Tuesday, April 21, 2015

Voter card count, letter to the editor

If we are putting the future of development in the hands of the Aspen voters it doesn't hurt to do a little research on how those hands have directed government power and government money in the past. 

I spent a little time going through the voting records of the City of Aspen. I highly recommend thumbing through these ledgers. It's instructive. These are all referendum votes not charter amendments except for the last example. 

Public referendum on the Ritz Carlton (aka St. Regis) in 1990, 1561 for development 1059 against-  arguably it was Mr. Hadid's marketing campaign which helped this pass by a healthy  502 votes.

Purchasing the Mother Lode (click for "before" image), 762 against 596 for - it lost by 166 votes.


In 1979 street repair, 646 for and 604 against - passing by only 42 votes which must rank as the highest percentage of pro-pothole votes in history.

I thought the closest vote in living memory was the Red Brick School Arts Center 526 yes and 523 no- passing by 3 votes.

That may have been the closest referendum vote but the narrowest margin was a charter amendment to increase the Mayor's salary in 1980 from $600 to $800 a month that was 884 to 883 - passing by one vote.

Think Referendum 1 will stop development? Would a $100,000 marketing campaign be worth a couple of $5million dollar free market add ons?  When the odds are this close and the stakes this high a public vote is an acceptable risk. 

No on Referendum 1, please.

Thursday, April 16, 2015

Kool-Aid, letter to the editor

How can I be anti-Condo in Basalt and anti-Ref1 in Aspen

Isn't Referendum 1 all about hamstringing the evil developers and isn't that what condos in Basalt would be- evil development?

If that's how you read it- you've drunk the Referendum 1  kool aid. 

drinking the kool aid link for those who don't remember the original reference

Ref 1 does nothing to curtail development. Nothing.  

A b s o l u t e l y NOooooooothing. 

All Ref1 does is guillotine City Council and cost us $20K for each special election.  

Vote NO on Ref1. 

Do no harm, letter to the editor

First, do no harm.

Referendum 1, what harm does it do?

First and foremost it increases the friction between City Hall and the Citizens. Some may think that's progress. I do not. That's Aspen politics as usual and I'm thoroughly sick of it. I think that polarization is the problem and every effort should be made to create an atmosphere where we can listen to each other and live together.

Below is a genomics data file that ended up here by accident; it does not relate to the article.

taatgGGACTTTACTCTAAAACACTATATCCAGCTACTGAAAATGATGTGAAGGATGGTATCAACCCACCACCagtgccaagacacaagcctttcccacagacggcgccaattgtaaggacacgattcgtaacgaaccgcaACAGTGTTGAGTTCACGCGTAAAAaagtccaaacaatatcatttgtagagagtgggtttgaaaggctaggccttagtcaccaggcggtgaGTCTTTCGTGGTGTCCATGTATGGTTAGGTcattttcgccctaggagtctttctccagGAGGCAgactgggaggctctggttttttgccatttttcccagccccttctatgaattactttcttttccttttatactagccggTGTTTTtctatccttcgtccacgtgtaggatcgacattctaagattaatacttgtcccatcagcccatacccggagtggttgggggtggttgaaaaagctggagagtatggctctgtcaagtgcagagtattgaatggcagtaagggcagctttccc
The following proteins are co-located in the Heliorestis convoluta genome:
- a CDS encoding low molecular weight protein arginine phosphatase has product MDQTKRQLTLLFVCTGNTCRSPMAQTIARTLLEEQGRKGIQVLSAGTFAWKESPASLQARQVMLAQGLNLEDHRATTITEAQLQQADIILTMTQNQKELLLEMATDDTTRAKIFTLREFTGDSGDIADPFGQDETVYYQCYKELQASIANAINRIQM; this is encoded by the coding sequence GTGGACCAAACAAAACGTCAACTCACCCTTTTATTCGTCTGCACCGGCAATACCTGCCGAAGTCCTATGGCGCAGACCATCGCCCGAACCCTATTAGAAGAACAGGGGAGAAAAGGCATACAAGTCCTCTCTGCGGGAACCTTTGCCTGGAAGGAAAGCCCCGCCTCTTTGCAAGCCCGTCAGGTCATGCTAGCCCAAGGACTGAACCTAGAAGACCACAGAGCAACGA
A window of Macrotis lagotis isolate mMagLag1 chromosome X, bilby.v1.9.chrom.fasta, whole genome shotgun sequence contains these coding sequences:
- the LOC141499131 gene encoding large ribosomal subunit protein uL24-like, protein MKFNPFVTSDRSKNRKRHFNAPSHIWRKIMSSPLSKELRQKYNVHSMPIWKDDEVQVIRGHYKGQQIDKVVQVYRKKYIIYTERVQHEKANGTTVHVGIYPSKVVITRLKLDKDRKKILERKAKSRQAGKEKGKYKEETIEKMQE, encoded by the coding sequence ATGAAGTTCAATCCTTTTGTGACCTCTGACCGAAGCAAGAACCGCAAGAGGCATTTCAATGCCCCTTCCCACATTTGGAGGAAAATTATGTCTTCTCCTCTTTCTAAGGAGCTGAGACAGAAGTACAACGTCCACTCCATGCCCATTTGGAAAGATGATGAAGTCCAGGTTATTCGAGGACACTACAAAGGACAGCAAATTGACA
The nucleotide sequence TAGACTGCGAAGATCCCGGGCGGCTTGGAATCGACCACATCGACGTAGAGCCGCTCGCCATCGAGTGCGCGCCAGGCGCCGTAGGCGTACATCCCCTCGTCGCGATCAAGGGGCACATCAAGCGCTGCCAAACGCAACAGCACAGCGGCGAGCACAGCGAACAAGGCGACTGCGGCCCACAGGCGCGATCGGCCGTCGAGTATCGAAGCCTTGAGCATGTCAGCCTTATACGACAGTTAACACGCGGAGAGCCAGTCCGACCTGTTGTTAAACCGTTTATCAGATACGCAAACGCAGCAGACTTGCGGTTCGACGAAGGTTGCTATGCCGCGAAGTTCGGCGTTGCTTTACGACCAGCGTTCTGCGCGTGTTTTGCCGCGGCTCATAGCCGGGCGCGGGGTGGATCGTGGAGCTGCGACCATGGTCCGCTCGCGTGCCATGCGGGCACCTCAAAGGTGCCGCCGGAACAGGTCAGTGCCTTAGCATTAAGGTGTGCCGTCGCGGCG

Second- It *favors* large developers. Yes, that's what I said- it gives large new development an advantage over any maintenance or restoration project. Full disclosure- that's me- trying to maintain at 47 year old property which is both my residence and my rental.  One interpretation of code would force me to replace plate glass windows with drywall since more than 25% of my wall is window. Until you bump your nose against it you have no idea how crazy the code is. The more difficult you make it for long time locals to maintain their properties the more you invite bulldozers scraping the ground bare and building new.  The examples of bulldozing old properties due to renovation road blocks are too numerous to mention- unlike the Ref1 proponents whose crystal balls predict that the voters will  "scare" developers into submission- for which - may I remind you- there is not one single precedent. 

Third- legislatively it's a mess. For those governance junkies who occupy their time with Roberts Rules of Order,  the Federalist Papers and Plato it exemplifies the very reason for a Democratic Republic instead of a Democracy.  

Ref1 supporters use the classic FOX news tactic to mobilize a mob with smoke, mirrors and emotional diatribes. This gives away the Representative system without a whimper- much less a fight. 

Engage your inner Spock.

Vote NO on Referendum 1

Wednesday, April 15, 2015

The imitation of failure, letter to the editor, updated

This is in response to the plans for development of the former Pan and Fork trailer park site.

Dear Basalt, when one culture imitates another it imitates the worst parts of that culture.

Condos???? You want Condos instead of a clear shot at the river and grass under your feet? Don't you already have a crystal clear example of what 50 year old Condo development looks like? Is that the future you want? Have. You.  Lost. Your. Mind??????

If I voted in Basalt I'd push for a Performing Arts Center. 

(take a look at a plan of Stratford- it's analogous to Basalt in many ways)

If I voted in Basalt I'd be canvasing local architects (Harry Teague comes glaringly to mind) who understand both the topography and the community (I mean did anybody even ask???).

If I voted in Basalt I wouldn't rest until the wetlands which were torn out with the trailers were replaced.

If I voted in Basalt I'd be thinking of all sorts of ways that those folks in their oh so urbane loft apartments at Willits could spend a quaint evening sipping chilled cucumber water on the green by the river- because there sure ain't nothin' happening at Willits when the stores shut their doors.

Come on Basalt don't do an Aspen- do better than Aspen- make a destination community not a second home community.

Updated: here is a perfect example of how a museum can revitalize a community and become a destination point: Crystal Bridges which now hosts 600,000+ visitors a year